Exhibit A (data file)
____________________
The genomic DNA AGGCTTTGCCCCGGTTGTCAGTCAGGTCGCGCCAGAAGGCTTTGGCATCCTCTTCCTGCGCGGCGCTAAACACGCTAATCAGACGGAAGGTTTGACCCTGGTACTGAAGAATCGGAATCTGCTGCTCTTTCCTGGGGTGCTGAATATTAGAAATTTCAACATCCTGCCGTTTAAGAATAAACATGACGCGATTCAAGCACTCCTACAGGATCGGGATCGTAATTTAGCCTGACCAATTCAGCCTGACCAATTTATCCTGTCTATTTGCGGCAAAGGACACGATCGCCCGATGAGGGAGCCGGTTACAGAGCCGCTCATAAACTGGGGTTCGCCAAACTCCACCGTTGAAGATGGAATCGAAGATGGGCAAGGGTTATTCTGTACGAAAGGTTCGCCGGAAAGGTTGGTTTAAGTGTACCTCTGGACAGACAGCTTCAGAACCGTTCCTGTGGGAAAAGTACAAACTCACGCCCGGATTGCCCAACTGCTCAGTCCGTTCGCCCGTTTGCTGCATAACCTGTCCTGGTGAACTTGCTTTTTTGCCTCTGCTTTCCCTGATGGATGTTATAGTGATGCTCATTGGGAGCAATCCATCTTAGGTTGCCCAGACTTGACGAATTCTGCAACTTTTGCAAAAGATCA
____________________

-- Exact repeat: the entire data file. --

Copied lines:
The genomic DNA AGGCTTTGCCCCGGTTGTCAGTCAGGTCGCGCCAGAAGGCTTTGGCATCCTCTTCCTGCGCGGCGCTAAACACGCTAATCAGACGGAAGGTTTGACCCTGGTACTGAAGAATCGGAATCTGCTGCTCTTTCCTGGGGTGCTGAATATTAGAAATTTCAACATCCTGCCGTTTAAGAATAAACATGACGCGATTCAAGCACTCCTACAGGATCGGGATCGTAATTTAGCCTGACCAATTCAGCCTGACCAATTTATCCTGTCTATTTGCGGCAAAGGACACGATCGCCCGATGAGGGAGCCGGTTACAGAGCCGCTCATAAACTGGGGTTCGCCAAACTCCACCGTTGAAGATGGAATCGAAGATGGGCAAGGGTTATTCTGTACGAAAGGTTCGCCGGAAAGGTTGGTTTAAGTGTACCTCTGGACAGACAGCTTCAGAACCGTTCCTGTGGGAAAAGTACAAACTCACGCCCGGATTGCCCAACTGCTCAGTCCGTTCGCCCGTTTGCTGCATAACCTGTCCTGGTGAACTTGCTTTTTTGCCTCTGCTTTCCCTGATGGATGTTATAGTGATGCTCATTGGGAGCAATCCATCTTAGGTTGCCCAGACTTGACGAATTCTGCAACTTTTGCAAAAGATCA